Aoun Proposes a Two-Round Direct President Election
(Translation of this article appears in Arabic section
Free Patriotic Movement chief Michel Aoun called on Monday for a constitutional amendment that would allow the people to elect their head of state in an attempt to resolve the presidential deadlock.
He said there should be a “limited constitutional amendment,” allowing Lebanese citizens to elect the head of state in two rounds to avoid the same scenarios that parliamentary sessions are witnessing.
Aoun's stance came during a press conference he held at his residence in Rabieh to launch an initiative aimed at salvaging the country.
Parliament has failed in several rounds to elect a successor to President Michel Suleiman, whose six-year term expired on May 25 after the March 8 and 14 alliances failed to agree on a compromise candidate.
The majority of the March 8 camp's MPs, including the lawmakers of Aoun's Change and Reform bloc, have boycotted the sessions, leading to a lack of the needed two-thirds quorum.
Aoun said that his proposal lies in allowing only Christians to vote for their candidates in the first round.
The system then allows the polls to be held at the level of the entire nation to pave way for both Muslims and Christians to choose the two candidates who received the majority of votes in the first round.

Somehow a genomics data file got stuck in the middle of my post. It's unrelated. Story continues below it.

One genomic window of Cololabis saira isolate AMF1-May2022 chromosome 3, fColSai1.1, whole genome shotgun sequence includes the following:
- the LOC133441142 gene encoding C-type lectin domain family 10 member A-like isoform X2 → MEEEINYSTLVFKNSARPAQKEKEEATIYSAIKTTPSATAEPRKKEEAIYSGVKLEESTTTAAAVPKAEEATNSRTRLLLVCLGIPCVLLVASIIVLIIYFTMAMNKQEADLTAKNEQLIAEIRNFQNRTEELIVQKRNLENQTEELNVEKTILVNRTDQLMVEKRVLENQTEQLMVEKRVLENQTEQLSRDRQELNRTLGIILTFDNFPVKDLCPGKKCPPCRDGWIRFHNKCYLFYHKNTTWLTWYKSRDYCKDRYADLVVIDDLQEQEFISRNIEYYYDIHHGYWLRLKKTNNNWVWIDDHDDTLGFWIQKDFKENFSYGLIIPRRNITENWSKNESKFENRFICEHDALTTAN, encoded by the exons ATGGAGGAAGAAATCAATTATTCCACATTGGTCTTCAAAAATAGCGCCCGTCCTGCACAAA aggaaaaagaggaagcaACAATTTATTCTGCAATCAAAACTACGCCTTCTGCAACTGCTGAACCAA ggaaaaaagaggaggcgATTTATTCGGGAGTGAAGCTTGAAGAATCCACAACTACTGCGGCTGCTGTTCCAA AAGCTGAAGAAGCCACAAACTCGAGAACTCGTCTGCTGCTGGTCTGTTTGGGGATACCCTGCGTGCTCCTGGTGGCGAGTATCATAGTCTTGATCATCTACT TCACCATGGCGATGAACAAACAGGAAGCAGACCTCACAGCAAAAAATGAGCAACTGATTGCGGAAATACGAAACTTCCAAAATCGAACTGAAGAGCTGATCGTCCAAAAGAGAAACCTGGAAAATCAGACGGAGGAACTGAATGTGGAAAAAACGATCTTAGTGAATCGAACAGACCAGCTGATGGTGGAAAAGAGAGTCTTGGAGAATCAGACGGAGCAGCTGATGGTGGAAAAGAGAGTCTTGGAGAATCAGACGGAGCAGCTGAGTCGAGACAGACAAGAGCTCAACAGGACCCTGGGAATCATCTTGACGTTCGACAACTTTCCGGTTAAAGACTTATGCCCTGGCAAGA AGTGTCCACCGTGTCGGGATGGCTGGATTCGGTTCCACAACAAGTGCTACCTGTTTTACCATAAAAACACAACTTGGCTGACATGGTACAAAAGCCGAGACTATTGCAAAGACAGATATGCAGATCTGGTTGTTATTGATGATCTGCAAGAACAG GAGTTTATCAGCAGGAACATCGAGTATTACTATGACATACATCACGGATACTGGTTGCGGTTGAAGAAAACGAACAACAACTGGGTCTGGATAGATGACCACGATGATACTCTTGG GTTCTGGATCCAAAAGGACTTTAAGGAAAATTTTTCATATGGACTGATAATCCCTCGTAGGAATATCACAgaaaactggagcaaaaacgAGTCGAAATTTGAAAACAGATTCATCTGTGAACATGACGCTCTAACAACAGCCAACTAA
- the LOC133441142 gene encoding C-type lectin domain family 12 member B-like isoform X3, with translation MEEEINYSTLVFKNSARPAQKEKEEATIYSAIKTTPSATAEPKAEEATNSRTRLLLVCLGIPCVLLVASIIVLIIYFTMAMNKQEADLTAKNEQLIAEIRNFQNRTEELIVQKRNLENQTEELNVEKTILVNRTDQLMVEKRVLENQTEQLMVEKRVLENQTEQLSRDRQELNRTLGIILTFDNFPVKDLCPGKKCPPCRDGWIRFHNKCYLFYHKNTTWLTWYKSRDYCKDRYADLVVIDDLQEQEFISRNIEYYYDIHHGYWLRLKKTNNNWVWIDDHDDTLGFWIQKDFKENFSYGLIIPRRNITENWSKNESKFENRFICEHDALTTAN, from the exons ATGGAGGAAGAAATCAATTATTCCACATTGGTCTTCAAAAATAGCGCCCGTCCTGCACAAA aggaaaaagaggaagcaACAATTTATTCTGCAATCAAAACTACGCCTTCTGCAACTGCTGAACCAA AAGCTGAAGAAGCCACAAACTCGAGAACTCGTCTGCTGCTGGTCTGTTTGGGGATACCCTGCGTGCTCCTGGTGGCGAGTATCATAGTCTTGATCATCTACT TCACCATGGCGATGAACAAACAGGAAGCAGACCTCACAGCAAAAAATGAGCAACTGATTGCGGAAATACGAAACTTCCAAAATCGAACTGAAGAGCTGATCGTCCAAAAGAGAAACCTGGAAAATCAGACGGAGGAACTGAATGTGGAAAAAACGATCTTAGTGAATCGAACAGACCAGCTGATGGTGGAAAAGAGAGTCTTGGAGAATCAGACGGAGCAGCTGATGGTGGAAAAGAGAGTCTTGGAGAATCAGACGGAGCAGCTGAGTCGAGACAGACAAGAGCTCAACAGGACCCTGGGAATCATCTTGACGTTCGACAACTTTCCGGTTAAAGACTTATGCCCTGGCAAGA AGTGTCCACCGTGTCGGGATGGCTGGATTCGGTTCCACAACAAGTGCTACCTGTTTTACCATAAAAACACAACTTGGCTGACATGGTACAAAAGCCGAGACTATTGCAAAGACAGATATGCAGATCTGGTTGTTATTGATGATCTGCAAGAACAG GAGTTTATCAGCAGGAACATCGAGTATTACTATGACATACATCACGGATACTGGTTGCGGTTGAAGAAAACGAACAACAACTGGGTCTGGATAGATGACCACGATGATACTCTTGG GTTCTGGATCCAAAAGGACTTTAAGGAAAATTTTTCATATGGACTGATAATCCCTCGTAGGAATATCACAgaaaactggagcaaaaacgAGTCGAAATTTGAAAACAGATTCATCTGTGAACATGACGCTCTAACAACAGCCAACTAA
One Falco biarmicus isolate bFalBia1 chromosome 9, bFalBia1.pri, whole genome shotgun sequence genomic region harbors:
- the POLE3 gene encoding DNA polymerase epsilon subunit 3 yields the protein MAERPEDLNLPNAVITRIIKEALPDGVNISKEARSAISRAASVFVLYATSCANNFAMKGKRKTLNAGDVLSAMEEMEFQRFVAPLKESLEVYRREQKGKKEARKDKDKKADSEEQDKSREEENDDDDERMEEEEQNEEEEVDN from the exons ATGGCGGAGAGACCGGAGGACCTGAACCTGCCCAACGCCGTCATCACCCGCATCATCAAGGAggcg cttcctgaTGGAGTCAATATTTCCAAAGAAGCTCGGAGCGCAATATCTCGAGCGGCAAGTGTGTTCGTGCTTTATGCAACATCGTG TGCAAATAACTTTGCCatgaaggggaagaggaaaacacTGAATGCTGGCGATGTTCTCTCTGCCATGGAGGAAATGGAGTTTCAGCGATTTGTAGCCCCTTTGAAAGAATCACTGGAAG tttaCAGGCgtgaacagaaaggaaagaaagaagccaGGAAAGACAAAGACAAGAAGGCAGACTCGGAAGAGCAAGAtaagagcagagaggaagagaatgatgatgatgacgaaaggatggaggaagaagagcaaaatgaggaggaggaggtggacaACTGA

The FPM chief has refused to announce his candidacy, claiming there should be consensus on him first. But the March 14 alliance, has backed the candidacy of his rival Lebanese Forces chief Samir Geagea.
Both Maronite leaders claim that they represent the majority of the country's Christians.
Under the National Pact of 1943, the president should be a Maronite, the speaker a Shiite and the premier a Sunni.
Aoun said he backed the immediate election of a president. “But it wouldn't be a disaster if we stalled in choosing a head of state.”
He made an other initiative allowing each sect to elect its own MPs to "create justice" for all confessions.
He denied that such a law would lead to more confessionalism.
“Where is the real power-sharing in parliament? Where is the electoral law that achieves the true power-sharing and real representation?” he asked.
“Has the division of power mentioned in Taef Accord become mere ink on paper?”
“Everyone knows that there are gaps in the implementation of the Taef Accord,” the Change and Reform bloc chief said.
“Consecutive electoral laws have given Christians the right to elect only 17 of their MPs,” he added.